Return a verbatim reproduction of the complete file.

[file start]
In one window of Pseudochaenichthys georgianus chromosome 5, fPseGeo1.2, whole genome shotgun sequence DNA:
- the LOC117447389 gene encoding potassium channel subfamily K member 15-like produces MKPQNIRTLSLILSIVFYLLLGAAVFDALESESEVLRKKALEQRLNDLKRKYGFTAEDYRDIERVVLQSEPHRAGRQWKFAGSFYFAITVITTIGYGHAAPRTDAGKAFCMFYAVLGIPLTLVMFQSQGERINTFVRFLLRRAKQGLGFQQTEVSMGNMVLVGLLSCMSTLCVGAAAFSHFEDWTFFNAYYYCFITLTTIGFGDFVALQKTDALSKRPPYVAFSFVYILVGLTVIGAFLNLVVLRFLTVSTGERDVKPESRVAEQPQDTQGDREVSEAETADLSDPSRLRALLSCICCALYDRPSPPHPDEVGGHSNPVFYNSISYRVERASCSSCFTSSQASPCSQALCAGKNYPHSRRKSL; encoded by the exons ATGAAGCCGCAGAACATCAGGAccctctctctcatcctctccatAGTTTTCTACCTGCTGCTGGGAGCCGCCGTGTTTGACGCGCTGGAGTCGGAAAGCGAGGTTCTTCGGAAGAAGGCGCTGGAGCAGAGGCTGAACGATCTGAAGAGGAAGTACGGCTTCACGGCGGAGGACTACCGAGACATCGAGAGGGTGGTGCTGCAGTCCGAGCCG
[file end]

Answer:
In one window of Pseudochaenichthys georgianus chromosome 5, fPseGeo1.2, whole genome shotgun sequence DNA:
- the LOC117447389 gene encoding potassium channel subfamily K member 15-like produces MKPQNIRTLSLILSIVFYLLLGAAVFDALESESEVLRKKALEQRLNDLKRKYGFTAEDYRDIERVVLQSEPHRAGRQWKFAGSFYFAITVITTIGYGHAAPRTDAGKAFCMFYAVLGIPLTLVMFQSQGERINTFVRFLLRRAKQGLGFQQTEVSMGNMVLVGLLSCMSTLCVGAAAFSHFEDWTFFNAYYYCFITLTTIGFGDFVALQKTDALSKRPPYVAFSFVYILVGLTVIGAFLNLVVLRFLTVSTGERDVKPESRVAEQPQDTQGDREVSEAETADLSDPSRLRALLSCICCALYDRPSPPHPDEVGGHSNPVFYNSISYRVERASCSSCFTSSQASPCSQALCAGKNYPHSRRKSL; encoded by the exons ATGAAGCCGCAGAACATCAGGAccctctctctcatcctctccatAGTTTTCTACCTGCTGCTGGGAGCCGCCGTGTTTGACGCGCTGGAGTCGGAAAGCGAGGTTCTTCGGAAGAAGGCGCTGGAGCAGAGGCTGAACGATCTGAAGAGGAAGTACGGCTTCACGGCGGAGGACTACCGAGACATCGAGAGGGTGGTGCTGCAGTCCGAGCCG